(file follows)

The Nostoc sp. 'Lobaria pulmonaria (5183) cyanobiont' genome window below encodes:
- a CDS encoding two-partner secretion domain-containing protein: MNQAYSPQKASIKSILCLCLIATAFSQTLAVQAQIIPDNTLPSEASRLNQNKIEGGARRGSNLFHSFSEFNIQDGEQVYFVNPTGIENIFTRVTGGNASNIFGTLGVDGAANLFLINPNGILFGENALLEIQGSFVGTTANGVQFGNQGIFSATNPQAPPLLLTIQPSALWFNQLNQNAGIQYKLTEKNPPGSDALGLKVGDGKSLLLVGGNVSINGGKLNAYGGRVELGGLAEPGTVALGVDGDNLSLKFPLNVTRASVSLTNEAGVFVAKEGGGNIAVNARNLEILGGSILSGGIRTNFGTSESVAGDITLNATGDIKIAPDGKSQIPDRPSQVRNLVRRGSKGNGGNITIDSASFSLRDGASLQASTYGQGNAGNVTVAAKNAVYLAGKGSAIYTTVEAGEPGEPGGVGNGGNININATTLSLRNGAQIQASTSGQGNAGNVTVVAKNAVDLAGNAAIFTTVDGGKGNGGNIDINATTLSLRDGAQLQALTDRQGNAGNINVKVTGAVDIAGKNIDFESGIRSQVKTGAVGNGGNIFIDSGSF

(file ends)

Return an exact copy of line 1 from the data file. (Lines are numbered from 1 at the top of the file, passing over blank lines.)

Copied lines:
The Nostoc sp. 'Lobaria pulmonaria (5183) cyanobiont' genome window below encodes: